Director Yeon Sang-ho of the supernatural horror series 'Hellbound' said he was stunned to learn that the film debuted at No. 1 on the most-watched TV programmes list shortly after its global release on Netflix earlier this month.
Yeon, who had directed the hit zombie thriller 'Train to Busan' (2016), also said in a media interview held online on Thursday that the series appears to have drawn global interest because it talks about universal issues like life and death, crime and punishment, and humanity, and shows various human and vulnerable characters, reports Yonhap News Agency.
Since its November 19 release, the series also topped Netflix's official weekly chart for non-English TV programmes with 43.5 million hours of viewing for the week from November 15-21, despite having only three days to count views.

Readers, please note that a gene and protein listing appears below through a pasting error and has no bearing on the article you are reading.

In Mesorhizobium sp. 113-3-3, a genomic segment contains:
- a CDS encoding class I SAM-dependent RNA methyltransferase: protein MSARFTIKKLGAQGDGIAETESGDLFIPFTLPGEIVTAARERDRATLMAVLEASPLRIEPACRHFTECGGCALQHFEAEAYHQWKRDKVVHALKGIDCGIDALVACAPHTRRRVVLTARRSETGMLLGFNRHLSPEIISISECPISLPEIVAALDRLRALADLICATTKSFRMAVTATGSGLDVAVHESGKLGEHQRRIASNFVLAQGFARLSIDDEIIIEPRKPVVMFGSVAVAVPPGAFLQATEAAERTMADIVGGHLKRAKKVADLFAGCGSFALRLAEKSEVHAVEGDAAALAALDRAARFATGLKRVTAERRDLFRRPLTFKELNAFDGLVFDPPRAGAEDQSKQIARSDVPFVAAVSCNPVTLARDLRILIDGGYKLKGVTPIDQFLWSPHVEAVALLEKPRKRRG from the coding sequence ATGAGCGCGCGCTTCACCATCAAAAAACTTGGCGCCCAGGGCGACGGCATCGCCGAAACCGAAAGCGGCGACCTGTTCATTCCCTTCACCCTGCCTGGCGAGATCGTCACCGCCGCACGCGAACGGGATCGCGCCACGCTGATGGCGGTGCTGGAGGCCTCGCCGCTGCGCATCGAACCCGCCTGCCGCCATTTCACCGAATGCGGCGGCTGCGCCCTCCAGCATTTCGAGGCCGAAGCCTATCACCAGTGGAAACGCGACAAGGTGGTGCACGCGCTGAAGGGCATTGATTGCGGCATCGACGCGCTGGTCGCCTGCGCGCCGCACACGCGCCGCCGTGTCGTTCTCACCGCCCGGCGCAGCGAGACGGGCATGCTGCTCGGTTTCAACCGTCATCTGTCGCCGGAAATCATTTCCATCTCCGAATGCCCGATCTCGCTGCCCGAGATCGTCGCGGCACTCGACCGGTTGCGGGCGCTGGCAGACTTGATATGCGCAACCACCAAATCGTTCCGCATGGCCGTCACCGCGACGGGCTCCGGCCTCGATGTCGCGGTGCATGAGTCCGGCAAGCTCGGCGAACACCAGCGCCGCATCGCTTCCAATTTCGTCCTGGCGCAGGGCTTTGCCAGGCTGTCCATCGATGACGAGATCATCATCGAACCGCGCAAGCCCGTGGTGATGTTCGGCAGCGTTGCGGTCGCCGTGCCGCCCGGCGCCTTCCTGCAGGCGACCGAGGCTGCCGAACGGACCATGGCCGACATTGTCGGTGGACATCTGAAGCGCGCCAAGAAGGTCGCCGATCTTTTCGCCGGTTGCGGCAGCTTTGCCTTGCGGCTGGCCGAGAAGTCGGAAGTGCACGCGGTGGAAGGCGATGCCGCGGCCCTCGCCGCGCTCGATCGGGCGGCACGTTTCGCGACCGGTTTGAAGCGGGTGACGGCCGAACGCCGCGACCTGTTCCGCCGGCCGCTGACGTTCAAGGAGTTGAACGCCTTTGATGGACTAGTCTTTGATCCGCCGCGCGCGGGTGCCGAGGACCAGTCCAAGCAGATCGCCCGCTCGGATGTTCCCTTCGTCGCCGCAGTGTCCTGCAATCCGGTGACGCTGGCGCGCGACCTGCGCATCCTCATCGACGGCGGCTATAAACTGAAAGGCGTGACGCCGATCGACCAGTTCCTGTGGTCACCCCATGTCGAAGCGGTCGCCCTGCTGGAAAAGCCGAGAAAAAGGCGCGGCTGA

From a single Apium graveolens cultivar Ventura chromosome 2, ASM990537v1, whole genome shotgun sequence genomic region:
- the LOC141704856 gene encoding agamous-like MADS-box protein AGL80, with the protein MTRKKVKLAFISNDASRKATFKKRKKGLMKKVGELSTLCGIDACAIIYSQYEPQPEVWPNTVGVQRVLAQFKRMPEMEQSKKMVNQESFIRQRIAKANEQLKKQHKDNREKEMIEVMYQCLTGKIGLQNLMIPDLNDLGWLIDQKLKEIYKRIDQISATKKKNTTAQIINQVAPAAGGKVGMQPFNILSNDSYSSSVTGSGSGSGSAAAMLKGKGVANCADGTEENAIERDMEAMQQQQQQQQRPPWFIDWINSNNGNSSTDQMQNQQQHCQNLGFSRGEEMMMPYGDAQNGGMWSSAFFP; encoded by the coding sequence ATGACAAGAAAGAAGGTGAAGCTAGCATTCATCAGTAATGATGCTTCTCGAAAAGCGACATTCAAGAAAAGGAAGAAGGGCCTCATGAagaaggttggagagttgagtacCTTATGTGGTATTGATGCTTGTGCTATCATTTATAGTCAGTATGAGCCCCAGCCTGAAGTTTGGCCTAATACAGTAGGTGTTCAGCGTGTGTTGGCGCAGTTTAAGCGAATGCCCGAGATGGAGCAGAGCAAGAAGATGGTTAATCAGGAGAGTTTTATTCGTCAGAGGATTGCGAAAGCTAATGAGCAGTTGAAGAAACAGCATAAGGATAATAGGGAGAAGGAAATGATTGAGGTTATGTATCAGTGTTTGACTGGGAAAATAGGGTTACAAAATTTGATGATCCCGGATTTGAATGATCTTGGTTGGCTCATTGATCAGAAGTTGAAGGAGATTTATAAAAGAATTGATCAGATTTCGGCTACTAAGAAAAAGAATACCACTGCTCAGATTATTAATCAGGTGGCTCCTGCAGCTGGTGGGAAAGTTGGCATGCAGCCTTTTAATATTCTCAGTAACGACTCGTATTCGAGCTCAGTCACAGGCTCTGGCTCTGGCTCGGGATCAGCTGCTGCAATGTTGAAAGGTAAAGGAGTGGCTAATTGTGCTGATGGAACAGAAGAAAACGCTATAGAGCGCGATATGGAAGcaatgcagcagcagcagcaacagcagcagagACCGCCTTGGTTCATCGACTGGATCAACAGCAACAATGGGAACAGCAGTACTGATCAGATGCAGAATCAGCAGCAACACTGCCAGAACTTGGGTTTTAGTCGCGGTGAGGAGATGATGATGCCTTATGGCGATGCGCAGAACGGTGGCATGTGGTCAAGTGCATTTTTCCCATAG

"I was stunned after hearing the news that 'Hellbound' placed No. 1 on the global rankings table when I woke up the next morning," Yeon said.
"When I had discussed this project with Netflix, I thought I would be satisfied with a second-place finish on Korea's daily chart," he added.
Based on the webtoon titled 'Hell', 'Hellbound', co-written and drawn by Yeon and Choi Kyu-sok, depicts social turmoil and unrest after a series of inexplicable supernatural phenomena.
The smoky golem-like creatures, believed to have come from hell, incinerate people who receive divine revelations about being punished, prompting an outbreak of public hysteria and religious zealotry.
The new religion of the New Truth and its radical followers of Arrowhead stigmatise all those who are given decrees as sinners and dare to use violence against them.
'Hellbound' can be categorised in the sub-genre of cosmic horror, Yeon said, adding: "Cosmic horror stories focus on human weakness or strength through the horror of the unknowable and incomprehensible phenomena from the cosmic world."